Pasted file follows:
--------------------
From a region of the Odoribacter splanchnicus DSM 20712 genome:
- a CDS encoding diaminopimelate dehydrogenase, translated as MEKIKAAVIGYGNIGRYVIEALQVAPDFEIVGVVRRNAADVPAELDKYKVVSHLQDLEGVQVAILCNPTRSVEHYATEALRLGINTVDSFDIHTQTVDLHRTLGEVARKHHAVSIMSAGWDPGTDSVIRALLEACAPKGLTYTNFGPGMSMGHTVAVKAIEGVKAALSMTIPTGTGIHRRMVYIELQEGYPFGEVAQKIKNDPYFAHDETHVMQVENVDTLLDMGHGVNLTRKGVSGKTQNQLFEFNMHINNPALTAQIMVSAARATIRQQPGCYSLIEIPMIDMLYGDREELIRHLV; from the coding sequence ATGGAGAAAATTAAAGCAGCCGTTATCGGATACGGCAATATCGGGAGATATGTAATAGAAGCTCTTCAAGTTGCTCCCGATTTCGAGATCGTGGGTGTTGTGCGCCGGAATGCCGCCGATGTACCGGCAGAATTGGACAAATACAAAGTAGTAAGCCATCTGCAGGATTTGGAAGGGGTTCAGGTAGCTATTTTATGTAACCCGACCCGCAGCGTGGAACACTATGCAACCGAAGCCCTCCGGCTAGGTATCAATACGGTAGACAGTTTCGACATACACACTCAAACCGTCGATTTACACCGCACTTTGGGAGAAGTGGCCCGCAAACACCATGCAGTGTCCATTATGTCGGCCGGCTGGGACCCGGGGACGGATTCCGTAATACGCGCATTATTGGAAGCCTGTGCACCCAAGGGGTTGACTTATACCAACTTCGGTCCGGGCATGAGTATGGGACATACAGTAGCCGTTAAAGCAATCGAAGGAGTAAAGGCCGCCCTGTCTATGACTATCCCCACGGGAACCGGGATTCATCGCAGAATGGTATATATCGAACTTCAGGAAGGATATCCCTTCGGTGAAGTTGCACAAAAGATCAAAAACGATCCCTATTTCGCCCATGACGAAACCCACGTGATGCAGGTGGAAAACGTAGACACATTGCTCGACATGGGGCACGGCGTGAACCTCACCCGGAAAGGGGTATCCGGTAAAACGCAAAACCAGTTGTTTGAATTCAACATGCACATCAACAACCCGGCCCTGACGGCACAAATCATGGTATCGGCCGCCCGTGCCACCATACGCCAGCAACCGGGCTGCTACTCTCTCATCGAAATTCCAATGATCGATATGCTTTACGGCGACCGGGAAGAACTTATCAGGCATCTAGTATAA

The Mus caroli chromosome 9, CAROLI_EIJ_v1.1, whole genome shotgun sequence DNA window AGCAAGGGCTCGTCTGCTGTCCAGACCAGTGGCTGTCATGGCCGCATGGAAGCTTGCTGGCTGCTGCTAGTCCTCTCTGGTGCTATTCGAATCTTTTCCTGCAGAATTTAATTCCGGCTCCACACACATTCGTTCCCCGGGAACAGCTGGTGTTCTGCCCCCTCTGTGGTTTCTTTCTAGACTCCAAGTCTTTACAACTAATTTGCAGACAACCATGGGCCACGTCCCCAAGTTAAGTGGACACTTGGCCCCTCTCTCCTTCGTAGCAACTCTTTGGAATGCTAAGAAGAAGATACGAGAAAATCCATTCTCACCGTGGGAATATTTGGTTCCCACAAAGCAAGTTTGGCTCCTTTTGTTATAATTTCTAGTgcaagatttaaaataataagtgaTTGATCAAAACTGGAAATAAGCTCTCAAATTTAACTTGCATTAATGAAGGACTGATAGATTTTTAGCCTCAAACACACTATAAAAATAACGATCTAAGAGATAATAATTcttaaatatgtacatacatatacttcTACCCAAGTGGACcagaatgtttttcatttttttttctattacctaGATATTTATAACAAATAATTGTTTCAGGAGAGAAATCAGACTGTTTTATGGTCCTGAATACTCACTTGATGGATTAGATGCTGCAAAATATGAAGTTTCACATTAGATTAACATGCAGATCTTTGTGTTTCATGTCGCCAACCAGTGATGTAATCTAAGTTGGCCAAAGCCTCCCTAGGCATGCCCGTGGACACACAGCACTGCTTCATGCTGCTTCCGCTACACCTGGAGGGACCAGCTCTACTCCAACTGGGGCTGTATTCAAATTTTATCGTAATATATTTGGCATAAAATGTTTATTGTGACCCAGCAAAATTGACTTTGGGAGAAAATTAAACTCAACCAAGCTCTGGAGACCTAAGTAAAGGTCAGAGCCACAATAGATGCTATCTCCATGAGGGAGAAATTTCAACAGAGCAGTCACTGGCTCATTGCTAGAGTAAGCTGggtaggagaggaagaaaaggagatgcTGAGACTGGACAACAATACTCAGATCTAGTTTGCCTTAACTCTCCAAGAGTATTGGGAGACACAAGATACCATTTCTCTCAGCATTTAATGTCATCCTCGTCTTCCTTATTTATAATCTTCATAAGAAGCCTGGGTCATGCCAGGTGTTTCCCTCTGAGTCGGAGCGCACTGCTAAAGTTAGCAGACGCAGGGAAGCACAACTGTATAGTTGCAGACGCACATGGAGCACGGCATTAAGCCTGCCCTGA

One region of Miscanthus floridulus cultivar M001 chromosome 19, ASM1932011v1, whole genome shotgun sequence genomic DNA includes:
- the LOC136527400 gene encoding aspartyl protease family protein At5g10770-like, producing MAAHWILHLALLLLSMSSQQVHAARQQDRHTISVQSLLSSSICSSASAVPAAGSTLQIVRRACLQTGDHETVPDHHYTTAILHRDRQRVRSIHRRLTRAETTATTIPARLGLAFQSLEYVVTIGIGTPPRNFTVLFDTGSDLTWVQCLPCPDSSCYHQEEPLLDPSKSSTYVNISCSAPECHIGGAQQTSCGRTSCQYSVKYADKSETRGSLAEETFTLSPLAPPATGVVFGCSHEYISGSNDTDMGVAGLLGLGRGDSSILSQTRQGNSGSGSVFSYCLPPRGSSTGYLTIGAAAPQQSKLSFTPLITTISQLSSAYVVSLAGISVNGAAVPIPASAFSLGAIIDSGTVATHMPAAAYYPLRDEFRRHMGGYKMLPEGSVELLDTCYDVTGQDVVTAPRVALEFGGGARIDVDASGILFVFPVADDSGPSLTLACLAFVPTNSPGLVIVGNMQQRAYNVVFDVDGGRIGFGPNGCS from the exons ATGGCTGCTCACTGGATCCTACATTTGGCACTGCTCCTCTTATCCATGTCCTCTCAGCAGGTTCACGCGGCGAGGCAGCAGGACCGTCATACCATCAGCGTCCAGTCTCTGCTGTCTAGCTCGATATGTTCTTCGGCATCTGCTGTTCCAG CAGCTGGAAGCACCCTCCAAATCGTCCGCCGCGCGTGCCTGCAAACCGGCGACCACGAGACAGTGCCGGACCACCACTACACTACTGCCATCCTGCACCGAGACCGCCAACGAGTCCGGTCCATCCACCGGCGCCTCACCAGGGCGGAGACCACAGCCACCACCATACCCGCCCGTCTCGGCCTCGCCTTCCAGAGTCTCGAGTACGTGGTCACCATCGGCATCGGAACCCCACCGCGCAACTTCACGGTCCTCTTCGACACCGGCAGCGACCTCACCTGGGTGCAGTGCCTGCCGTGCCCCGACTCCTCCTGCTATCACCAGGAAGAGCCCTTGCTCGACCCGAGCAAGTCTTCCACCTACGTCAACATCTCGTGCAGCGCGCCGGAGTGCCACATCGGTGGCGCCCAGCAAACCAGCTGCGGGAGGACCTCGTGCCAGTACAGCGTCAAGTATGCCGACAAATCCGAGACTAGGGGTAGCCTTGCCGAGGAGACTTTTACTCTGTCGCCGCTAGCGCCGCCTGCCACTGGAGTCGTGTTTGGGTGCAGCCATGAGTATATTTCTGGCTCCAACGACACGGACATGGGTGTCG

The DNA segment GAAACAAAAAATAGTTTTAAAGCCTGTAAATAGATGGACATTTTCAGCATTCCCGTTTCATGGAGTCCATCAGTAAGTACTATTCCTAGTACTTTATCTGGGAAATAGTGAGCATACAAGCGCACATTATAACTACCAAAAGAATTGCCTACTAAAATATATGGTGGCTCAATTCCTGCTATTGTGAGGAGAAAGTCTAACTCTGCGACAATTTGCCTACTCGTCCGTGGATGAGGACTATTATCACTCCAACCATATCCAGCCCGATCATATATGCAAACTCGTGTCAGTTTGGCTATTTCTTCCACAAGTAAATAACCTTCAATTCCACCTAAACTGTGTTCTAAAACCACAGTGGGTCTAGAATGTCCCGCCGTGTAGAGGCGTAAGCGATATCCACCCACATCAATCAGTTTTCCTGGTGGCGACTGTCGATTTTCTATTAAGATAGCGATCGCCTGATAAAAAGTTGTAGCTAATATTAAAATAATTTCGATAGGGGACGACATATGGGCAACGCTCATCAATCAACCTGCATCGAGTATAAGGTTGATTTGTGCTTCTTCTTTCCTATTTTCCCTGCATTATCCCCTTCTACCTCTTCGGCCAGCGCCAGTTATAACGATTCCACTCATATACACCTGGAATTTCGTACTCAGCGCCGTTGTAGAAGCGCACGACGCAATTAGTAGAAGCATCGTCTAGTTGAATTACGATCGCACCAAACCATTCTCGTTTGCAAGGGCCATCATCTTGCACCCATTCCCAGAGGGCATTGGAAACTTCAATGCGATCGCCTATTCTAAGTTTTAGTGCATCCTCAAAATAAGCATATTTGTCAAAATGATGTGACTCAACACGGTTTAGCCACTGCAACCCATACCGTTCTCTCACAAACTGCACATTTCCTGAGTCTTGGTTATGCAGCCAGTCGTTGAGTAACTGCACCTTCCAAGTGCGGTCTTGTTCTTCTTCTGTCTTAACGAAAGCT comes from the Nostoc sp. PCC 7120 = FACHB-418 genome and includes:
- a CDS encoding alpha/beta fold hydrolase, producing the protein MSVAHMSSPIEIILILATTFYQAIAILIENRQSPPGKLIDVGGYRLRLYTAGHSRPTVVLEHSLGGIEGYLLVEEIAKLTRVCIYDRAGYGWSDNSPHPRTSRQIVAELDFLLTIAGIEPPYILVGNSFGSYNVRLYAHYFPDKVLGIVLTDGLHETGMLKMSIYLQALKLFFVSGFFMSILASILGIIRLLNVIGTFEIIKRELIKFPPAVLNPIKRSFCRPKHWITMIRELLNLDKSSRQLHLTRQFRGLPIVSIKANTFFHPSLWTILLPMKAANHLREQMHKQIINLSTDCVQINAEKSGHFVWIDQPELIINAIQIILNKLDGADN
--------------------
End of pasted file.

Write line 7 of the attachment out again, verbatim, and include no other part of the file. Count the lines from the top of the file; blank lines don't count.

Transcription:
- a CDS encoding alpha/beta fold hydrolase, producing the protein MSVAHMSSPIEIILILATTFYQAIAILIENRQSPPGKLIDVGGYRLRLYTAGHSRPTVVLEHSLGGIEGYLLVEEIAKLTRVCIYDRAGYGWSDNSPHPRTSRQIVAELDFLLTIAGIEPPYILVGNSFGSYNVRLYAHYFPDKVLGIVLTDGLHETGMLKMSIYLQALKLFFVSGFFMSILASILGIIRLLNVIGTFEIIKRELIKFPPAVLNPIKRSFCRPKHWITMIRELLNLDKSSRQLHLTRQFRGLPIVSIKANTFFHPSLWTILLPMKAANHLREQMHKQIINLSTDCVQINAEKSGHFVWIDQPELIINAIQIILNKLDGADN